The recipients of the Dr. Alice H. Skeens Outstanding Woman Award were:

• Melissa Gleckler, educational technologist with UT Online in University College. She has worked at the University for 11 years. Gleckler won the Ohio Academic Advising Association Excellence Award in 2017, and has presented about advising and learning assessment at national conferences. She is a founding member of the Toledo Academic Advising Association, and she is serving a three-year elected term as co-chair of the communications committee for the Professional Staff Council. The UT alumna received a bachelor of arts degree in communication in 1996, a master of liberal studies degree in 2009, and is working on a PhD.

“She had a wonderful rapport with her students. Her office was next door to mine, and the walls were quite thin. I could hear laughter, sometimes tears and consolation, and lots of encouragement,” one nominator wrote. “Melissa is a proud UT alumna. I have always admired her pursuit of self-improvement and further education. She continuously sought opportunities to add a credential or skill and is pursuing a PhD focused on educational media and technology, with research interests in how course aesthetics and technical design affect the learning experience. As an adjunct instructor, she took pride in enhancing her courses with the latest technology and was passionate about updating the content and course material every semester.”

• Dr. Revathy Kumar, professor of educational psychology in the Judith Herb College of Education. She joined the UT faculty in 2001. Her research focuses on social and cultural processes involved in constructing a sense of self and identity among adolescents in culturally diverse societies. Of particular interest are the roles of teachers, teacher-education programs, schools, communities and families in facilitating minority and immigrant adolescents’ development, learning and motivation. Her work has been published in education and psychology journals.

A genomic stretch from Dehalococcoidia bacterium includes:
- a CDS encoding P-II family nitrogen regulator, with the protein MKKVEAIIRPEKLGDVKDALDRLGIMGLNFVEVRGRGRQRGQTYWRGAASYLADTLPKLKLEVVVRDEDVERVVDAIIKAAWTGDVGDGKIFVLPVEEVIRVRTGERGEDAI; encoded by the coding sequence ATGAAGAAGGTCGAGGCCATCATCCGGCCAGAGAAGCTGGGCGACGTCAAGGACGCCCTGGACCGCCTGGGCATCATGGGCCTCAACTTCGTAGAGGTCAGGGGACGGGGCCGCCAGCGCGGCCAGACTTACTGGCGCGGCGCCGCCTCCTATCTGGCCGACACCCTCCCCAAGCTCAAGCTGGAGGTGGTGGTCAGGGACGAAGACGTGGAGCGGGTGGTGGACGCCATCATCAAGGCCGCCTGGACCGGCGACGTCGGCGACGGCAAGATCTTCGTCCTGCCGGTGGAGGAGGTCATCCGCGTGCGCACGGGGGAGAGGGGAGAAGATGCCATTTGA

“Dr. Kumar has started examining the role of mindfulness cultivation among pre-service teachers for enhancing awareness and focusing attention on personal implicit and explicit biases toward poor and minority students. The program of research is both important and relevant because increasing demographic heterogeneity in our country has raised concerns regarding our teachers’ capacity to face the challenging task of teaching culturally diverse students,” one nominator wrote. “She has chosen to develop a line of research particularly aimed at improving undergraduate teacher education at UT and, as responses to her articles indicate, recognized as useful across the nation for constructing teacher education programs that prepare teachers to be effective in the diverse classrooms they will enter.”

• Dr. Michele Soliz, assistant vice president for student success and inclusion in the Division of Student Affairs. During her 17 years at the University, she has worked in the Office of the Provost and served as dean of students. She was chair of the 2017 UT Community Charitable Campaign, which raised $128,934 for nearly 220 nonprofit area organizations. The UT alumna received a master of education degree and a PhD in higher education in 2002 and 2012, respectively.

“Michele has an unbridled passion for helping the students she comes into contact with on campus, as well as those in the community. Her determination and wholehearted desire to help others was apparent to me since the first time we worked together,” one nominator wrote. “She has been a committee member of the Latino Youth Summit and Multicultural Emerging Scholars Program since their inceptions. She is active in the UT Latino Alumni Affiliate, serves as a mentor to African-American female students in the Talented and Aspiring Women Leaders Program, and teaches the course Managing Diversity in the Workplace. Her hours of charitable work confirm she is not only socially conscious, but also invested in the betterment of the world around her.”

Winners of the University Women’s Commission $1,000 scholarship were, from left, Celine Schreidah, Jessica Avery, Shaquira Jackson and Hailey Cox.